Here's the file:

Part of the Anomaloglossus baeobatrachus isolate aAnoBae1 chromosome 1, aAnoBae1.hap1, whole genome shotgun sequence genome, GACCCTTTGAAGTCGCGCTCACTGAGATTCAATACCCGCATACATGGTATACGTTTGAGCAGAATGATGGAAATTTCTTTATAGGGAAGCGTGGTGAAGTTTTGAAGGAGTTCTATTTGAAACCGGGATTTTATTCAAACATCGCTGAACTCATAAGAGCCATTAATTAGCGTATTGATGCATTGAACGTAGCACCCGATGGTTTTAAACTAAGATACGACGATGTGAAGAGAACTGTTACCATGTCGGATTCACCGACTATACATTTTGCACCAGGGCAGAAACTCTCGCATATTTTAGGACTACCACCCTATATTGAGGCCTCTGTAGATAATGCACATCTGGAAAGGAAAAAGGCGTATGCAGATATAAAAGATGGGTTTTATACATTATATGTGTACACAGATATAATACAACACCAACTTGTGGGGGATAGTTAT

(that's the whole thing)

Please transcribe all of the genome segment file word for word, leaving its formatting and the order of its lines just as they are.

Part of the Anomaloglossus baeobatrachus isolate aAnoBae1 chromosome 1, aAnoBae1.hap1, whole genome shotgun sequence genome, GACCCTTTGAAGTCGCGCTCACTGAGATTCAATACCCGCATACATGGTATACGTTTGAGCAGAATGATGGAAATTTCTTTATAGGGAAGCGTGGTGAAGTTTTGAAGGAGTTCTATTTGAAACCGGGATTTTATTCAAACATCGCTGAACTCATAAGAGCCATTAATTAGCGTATTGATGCATTGAACGTAGCACCCGATGGTTTTAAACTAAGATACGACGATGTGAAGAGAACTGTTACCATGTCGGATTCACCGACTATACATTTTGCACCAGGGCAGAAACTCTCGCATATTTTAGGACTACCACCCTATATTGAGGCCTCTGTAGATAATGCACATCTGGAAAGGAAAAAGGCGTATGCAGATATAAAAGATGGGTTTTATACATTATATGTGTACACAGATATAATACAACACCAACTTGTGGGGGATAGTTAT